What is an ACH Payment?
An ACH payment is any electronic payment that’s sent from one bank to another via the ACH (Automated Clearing House) network. This transaction is called an EFT, or electronic funds transfer.
Put simply, ACH payments let your customers transfer money directly from their bank account into yours. Often they’ll do this with an eCheck, which is a type of transaction that uses the ACH network. (Other ACH transactions include direct deposits, wire transfers, electronic benefits payments, and ACH disbursements.)
At this point, you may be thinking that an ACH payment seems a lot like a debit card payment, but these are actually two very different transactions. Not only do they have different processing times and transaction fees, but they’re processed through different merchant accounts and providers, and have their own chargeback and dispute resolution policies.
How Can I Accept ACH & eCheck Payments?
Here are the steps for accepting eCheck payments:
Set up an ACH merchant account. A merchant account lets you use the ACH network to withdraw payments directly from customers’ bank accounts. To open a merchant account, you’ll need to provide the following information: federal tax ID, the number of years you’ve been in business, and your estimated processing volume. Note that it can take a few days to be approved.
Request authorization from your customers. ACH billing requires authorization. Just as a customer must authorize you to cash a paper check by signing it, they must also authorize you to make an ACH (eCheck) withdrawal. They can do this by signing a contract or order form, submitting an online payment form, or agreeing to it in a recorded phone conversation.
Set up the payment details. The customer can submit an online payment form with their checking account and routing number, as well as the payment amount and whether it’s a one-time or recurring payment. Alternately, they can give you that information via a recorded phone conversation.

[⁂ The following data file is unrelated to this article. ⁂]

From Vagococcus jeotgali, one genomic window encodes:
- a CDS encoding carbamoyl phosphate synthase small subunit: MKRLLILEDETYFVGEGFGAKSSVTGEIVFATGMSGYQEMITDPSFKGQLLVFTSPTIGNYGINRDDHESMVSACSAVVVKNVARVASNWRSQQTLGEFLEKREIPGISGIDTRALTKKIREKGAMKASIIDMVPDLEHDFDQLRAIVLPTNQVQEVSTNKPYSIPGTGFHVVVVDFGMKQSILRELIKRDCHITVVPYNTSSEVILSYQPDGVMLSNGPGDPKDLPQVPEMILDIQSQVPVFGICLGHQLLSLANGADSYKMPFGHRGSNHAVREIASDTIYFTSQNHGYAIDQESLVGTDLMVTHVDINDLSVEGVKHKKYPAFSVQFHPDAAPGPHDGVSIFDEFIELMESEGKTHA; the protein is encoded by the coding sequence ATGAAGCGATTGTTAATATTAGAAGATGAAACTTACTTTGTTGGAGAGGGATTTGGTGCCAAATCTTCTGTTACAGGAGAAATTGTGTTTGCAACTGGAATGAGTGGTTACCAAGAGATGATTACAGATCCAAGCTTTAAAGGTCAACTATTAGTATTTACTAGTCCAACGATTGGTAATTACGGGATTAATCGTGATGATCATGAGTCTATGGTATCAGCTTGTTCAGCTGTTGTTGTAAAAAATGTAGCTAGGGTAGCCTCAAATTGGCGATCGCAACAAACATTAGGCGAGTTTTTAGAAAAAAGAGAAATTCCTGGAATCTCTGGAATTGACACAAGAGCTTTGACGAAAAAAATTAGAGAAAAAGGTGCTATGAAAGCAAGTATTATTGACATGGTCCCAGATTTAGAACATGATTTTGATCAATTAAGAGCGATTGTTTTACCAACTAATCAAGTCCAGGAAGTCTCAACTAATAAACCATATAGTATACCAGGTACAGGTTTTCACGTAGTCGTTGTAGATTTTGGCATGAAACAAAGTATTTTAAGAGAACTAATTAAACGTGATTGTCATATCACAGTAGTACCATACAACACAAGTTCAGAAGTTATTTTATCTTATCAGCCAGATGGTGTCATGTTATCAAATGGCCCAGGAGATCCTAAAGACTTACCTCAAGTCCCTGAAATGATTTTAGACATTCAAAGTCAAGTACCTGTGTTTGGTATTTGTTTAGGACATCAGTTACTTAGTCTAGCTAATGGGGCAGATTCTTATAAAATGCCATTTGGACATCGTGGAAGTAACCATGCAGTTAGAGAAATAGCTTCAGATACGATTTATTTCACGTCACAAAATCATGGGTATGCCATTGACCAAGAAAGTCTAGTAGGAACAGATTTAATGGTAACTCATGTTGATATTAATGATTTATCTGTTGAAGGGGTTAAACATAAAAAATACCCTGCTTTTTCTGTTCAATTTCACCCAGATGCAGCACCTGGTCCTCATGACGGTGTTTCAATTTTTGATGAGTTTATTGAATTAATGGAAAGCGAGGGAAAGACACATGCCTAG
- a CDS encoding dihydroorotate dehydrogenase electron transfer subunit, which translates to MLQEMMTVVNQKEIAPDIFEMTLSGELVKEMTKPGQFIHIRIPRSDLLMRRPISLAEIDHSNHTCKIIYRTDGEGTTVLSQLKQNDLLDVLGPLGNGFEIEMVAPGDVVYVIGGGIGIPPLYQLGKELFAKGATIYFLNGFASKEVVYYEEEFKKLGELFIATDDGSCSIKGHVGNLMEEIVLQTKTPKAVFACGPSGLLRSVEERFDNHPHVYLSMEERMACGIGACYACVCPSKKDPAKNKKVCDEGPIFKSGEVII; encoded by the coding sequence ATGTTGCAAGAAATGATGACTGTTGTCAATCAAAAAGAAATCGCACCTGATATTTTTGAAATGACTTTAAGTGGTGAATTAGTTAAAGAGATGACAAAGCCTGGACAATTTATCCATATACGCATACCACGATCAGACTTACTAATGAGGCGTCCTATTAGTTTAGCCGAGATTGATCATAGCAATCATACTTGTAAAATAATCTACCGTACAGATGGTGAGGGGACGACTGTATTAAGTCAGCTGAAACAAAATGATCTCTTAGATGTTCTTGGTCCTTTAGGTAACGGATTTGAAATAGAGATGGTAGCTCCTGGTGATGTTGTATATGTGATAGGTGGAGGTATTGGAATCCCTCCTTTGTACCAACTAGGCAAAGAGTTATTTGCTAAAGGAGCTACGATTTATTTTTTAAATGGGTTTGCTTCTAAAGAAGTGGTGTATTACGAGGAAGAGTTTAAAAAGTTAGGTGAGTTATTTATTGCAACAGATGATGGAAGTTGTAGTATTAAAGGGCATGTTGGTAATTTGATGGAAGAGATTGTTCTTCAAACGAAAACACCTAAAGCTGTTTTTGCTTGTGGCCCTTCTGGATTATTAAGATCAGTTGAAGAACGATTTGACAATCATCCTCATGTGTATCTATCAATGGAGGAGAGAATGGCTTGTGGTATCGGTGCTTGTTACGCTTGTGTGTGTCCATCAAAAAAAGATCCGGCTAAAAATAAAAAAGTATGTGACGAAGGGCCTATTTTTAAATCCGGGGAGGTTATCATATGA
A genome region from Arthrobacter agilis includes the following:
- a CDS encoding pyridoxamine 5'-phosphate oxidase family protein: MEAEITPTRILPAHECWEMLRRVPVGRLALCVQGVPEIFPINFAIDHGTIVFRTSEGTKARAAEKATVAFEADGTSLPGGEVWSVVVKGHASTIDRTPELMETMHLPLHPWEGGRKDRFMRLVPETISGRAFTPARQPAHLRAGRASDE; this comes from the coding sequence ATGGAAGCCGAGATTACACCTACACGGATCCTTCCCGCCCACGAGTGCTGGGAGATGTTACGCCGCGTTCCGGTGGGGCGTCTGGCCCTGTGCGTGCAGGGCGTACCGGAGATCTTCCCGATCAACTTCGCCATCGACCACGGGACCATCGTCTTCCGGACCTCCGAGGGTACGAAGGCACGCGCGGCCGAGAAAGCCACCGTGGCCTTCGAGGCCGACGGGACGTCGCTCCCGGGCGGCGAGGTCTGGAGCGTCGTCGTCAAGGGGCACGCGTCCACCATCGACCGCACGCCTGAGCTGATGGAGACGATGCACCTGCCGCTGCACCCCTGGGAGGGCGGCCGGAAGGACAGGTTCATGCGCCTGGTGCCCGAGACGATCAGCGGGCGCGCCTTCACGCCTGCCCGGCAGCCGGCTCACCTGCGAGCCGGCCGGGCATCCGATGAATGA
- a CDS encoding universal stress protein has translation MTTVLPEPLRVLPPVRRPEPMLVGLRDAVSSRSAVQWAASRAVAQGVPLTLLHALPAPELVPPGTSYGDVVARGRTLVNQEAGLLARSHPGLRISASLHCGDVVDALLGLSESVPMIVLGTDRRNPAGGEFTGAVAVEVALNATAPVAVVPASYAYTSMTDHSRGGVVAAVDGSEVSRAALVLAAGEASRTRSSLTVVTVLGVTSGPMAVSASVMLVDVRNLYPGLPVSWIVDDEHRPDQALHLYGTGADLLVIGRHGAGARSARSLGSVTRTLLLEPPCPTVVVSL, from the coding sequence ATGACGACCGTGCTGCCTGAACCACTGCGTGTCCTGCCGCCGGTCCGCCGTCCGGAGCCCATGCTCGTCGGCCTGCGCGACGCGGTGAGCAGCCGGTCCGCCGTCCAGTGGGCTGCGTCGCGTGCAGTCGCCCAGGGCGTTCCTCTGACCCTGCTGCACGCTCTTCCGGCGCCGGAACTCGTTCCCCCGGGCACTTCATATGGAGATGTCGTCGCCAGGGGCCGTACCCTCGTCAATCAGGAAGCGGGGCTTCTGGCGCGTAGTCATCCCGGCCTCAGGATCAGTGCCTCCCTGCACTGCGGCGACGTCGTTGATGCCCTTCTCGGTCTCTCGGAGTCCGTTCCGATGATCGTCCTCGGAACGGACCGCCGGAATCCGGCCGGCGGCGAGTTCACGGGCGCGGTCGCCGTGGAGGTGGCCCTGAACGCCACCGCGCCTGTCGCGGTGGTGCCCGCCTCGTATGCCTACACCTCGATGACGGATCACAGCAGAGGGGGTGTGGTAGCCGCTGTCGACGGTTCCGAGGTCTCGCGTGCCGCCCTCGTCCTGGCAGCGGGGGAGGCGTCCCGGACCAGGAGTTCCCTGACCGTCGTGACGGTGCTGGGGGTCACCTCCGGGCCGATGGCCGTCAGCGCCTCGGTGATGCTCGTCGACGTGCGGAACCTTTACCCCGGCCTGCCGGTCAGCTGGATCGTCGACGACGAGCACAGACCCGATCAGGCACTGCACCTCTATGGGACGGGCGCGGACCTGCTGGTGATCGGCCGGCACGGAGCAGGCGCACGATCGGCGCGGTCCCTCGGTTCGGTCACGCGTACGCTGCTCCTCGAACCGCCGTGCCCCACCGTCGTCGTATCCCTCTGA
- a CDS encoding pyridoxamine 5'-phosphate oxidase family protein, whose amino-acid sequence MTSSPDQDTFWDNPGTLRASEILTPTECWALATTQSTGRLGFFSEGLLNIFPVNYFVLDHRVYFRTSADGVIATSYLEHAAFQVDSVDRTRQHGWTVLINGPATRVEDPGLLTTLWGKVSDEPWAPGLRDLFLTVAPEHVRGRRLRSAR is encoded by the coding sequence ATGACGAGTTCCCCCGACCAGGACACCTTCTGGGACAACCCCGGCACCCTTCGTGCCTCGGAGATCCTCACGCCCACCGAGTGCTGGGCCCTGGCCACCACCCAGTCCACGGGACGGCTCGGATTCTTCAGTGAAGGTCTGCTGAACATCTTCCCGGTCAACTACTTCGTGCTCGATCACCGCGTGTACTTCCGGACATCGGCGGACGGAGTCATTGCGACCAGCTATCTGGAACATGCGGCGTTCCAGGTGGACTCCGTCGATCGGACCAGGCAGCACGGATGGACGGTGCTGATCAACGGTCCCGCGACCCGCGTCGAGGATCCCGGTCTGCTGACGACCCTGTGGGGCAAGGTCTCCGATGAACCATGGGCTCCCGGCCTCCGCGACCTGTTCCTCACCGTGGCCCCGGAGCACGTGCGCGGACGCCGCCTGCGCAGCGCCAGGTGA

Submit the payment information. When you click “save” or “submit” in your payment processing software, it will start the ACH transaction.
What Do I Need to Know About Security?
The National Automated Clearing House Association (NACHA) oversees ACH security requirements and compels businesses to take steps to protect their customers and themselves. It's important to choose a payment processing partner that keeps your business and your customers safe.
PAYSIMPLE IS COMPLIANT WITH ALL ACH SECURITY RULES, INCLUDING:
Securing protected information. This includes sensitive information like financial accounts, social security numbers, driver’s license numbers, and other personal information customers provide.
Securing transmission. PaySimple uses the most current security protocols and 256-bit encryption for storing and transmitting bank account and credit card information.
Validating routing numbers. To prevent fraudulent transactions and errors, NACHA requires us to take “commercially reasonable” steps to check that routing numbers are accurate.
Verifying identity. NACHA requires merchants to verify customers’ identities prior to processing a transaction. This is important because phone or online ACH transactions only require a name, address, routing number, and account number—and these are readily available on any paper check.
Detecting fraud. NACHA requires merchants to flag any fraudulent transactions before they’re submitted into the ACH network for processing.
WHILE PAYSIMPLE DOES EVERYTHING POSSIBLE TO ENSURE YOUR AND YOUR CUSTOMERS’ SECURITY, YOU ALSO NEED TO BE PROACTIVE ABOUT SECURING SENSITIVE DATA. THIS MEANS:
Having a written security policy. NACHA rules require you to have a written security policy that protects the confidentiality and integrity of sensitive information, guards against potential security threats and hazards, and protects against unauthorized use of that information. This sample security policy should serve as a good starting point.
Using encryption and securing paper documents. Encrypt any electronic storage that contains bank account numbers and routing numbers. If you maintain paper documents with sensitive customer data, keep them in a secure place like a locked file drawer when they’re not in use.
Allowing employee access to customer records only when needed. Your employees should have access to protected customer information only if it’s required for a legitimate business need.
We hope you’ve enjoyed this simple but smart guide to ACH payments. If you’re ready to start accepting ACH & eCheck payments from your customers, we’d be happy to help get you set up. Please follow the link to learn more about PaySimple Merchant Accounts and how you can get started with one of your own!